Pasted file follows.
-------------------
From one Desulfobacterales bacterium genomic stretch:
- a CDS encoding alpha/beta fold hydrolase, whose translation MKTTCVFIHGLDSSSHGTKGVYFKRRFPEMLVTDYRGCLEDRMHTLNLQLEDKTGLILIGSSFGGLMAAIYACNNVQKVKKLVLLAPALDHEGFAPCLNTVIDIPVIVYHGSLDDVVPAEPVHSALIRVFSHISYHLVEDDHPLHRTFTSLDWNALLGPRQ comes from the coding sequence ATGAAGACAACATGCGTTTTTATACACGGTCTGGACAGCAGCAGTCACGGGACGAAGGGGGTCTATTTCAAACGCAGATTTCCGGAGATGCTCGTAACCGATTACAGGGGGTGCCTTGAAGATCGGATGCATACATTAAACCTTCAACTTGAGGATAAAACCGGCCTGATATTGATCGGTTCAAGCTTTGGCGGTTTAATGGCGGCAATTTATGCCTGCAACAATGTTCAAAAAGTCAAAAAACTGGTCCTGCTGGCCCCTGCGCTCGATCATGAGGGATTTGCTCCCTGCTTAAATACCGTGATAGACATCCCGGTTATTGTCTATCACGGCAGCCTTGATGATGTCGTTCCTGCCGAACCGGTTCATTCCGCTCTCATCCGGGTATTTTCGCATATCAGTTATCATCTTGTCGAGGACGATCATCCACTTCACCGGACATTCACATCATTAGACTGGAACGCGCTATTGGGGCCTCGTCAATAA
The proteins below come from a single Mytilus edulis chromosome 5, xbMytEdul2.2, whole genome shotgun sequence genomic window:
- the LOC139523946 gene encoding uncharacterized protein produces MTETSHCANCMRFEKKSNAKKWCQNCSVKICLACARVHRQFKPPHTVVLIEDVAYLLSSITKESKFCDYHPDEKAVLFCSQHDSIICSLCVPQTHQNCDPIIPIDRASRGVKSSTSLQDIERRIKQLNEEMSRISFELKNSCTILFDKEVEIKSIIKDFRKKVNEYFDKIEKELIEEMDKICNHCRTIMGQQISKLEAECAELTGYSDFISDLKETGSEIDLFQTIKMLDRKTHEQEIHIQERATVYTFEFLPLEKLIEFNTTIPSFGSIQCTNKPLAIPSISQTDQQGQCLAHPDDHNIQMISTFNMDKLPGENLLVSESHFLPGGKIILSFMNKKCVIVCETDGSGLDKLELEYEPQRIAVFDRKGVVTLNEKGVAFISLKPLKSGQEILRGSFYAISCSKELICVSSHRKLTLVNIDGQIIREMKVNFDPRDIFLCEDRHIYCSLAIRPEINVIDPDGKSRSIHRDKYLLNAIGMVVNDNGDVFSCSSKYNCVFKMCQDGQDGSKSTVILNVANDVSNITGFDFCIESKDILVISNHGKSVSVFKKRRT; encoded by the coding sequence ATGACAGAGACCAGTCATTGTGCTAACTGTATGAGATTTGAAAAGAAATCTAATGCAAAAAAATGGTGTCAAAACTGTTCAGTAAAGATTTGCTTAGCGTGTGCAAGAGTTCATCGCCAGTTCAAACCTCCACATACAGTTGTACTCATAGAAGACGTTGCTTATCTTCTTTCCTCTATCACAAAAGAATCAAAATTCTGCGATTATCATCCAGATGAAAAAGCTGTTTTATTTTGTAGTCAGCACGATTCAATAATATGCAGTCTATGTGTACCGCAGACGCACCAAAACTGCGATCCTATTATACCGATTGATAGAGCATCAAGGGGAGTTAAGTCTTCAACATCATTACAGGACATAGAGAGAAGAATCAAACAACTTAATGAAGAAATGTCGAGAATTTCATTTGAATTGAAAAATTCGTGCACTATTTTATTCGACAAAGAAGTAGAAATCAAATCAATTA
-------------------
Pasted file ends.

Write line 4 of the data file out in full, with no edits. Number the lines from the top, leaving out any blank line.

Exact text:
- the LOC139523946 gene encoding uncharacterized protein produces MTETSHCANCMRFEKKSNAKKWCQNCSVKICLACARVHRQFKPPHTVVLIEDVAYLLSSITKESKFCDYHPDEKAVLFCSQHDSIICSLCVPQTHQNCDPIIPIDRASRGVKSSTSLQDIERRIKQLNEEMSRISFELKNSCTILFDKEVEIKSIIKDFRKKVNEYFDKIEKELIEEMDKICNHCRTIMGQQISKLEAECAELTGYSDFISDLKETGSEIDLFQTIKMLDRKTHEQEIHIQERATVYTFEFLPLEKLIEFNTTIPSFGSIQCTNKPLAIPSISQTDQQGQCLAHPDDHNIQMISTFNMDKLPGENLLVSESHFLPGGKIILSFMNKKCVIVCETDGSGLDKLELEYEPQRIAVFDRKGVVTLNEKGVAFISLKPLKSGQEILRGSFYAISCSKELICVSSHRKLTLVNIDGQIIREMKVNFDPRDIFLCEDRHIYCSLAIRPEINVIDPDGKSRSIHRDKYLLNAIGMVVNDNGDVFSCSSKYNCVFKMCQDGQDGSKSTVILNVANDVSNITGFDFCIESKDILVISNHGKSVSVFKKRRT; encoded by the coding sequence ATGACAGAGACCAGTCATTGTGCTAACTGTATGAGATTTGAAAAGAAATCTAATGCAAAAAAATGGTGTCAAAACTGTTCAGTAAAGATTTGCTTAGCGTGTGCAAGAGTTCATCGCCAGTTCAAACCTCCACATACAGTTGTACTCATAGAAGACGTTGCTTATCTTCTTTCCTCTATCACAAAAGAATCAAAATTCTGCGATTATCATCCAGATGAAAAAGCTGTTTTATTTTGTAGTCAGCACGATTCAATAATATGCAGTCTATGTGTACCGCAGACGCACCAAAACTGCGATCCTATTATACCGATTGATAGAGCATCAAGGGGAGTTAAGTCTTCAACATCATTACAGGACATAGAGAGAAGAATCAAACAACTTAATGAAGAAATGTCGAGAATTTCATTTGAATTGAAAAATTCGTGCACTATTTTATTCGACAAAGAAGTAGAAATCAAATCAATTA